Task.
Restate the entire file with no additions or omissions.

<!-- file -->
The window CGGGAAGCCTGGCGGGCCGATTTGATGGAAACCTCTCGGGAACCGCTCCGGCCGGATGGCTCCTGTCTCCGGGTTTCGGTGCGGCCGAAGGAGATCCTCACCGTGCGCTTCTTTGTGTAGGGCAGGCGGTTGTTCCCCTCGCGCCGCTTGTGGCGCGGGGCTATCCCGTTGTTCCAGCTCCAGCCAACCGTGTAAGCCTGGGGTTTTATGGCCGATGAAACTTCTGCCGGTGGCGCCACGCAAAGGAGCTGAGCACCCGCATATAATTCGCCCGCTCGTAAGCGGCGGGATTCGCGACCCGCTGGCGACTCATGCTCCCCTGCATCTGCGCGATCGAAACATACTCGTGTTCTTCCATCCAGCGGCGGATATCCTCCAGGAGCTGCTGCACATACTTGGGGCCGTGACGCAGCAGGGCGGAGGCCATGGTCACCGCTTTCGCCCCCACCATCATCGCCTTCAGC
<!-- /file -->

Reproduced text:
The window CGGGAAGCCTGGCGGGCCGATTTGATGGAAACCTCTCGGGAACCGCTCCGGCCGGATGGCTCCTGTCTCCGGGTTTCGGTGCGGCCGAAGGAGATCCTCACCGTGCGCTTCTTTGTGTAGGGCAGGCGGTTGTTCCCCTCGCGCCGCTTGTGGCGCGGGGCTATCCCGTTGTTCCAGCTCCAGCCAACCGTGTAAGCCTGGGGTTTTATGGCCGATGAAACTTCTGCCGGTGGCGCCACGCAAAGGAGCTGAGCACCCGCATATAATTCGCCCGCTCGTAAGCGGCGGGATTCGCGACCCGCTGGCGACTCATGCTCCCCTGCATCTGCGCGATCGAAACATACTCGTGTTCTTCCATCCAGCGGCGGATATCCTCCAGGAGCTGCTGCACATACTTGGGGCCGTGACGCAGCAGGGCGGAGGCCATGGTCACCGCTTTCGCCCCCACCATCATCGCCTTCAGC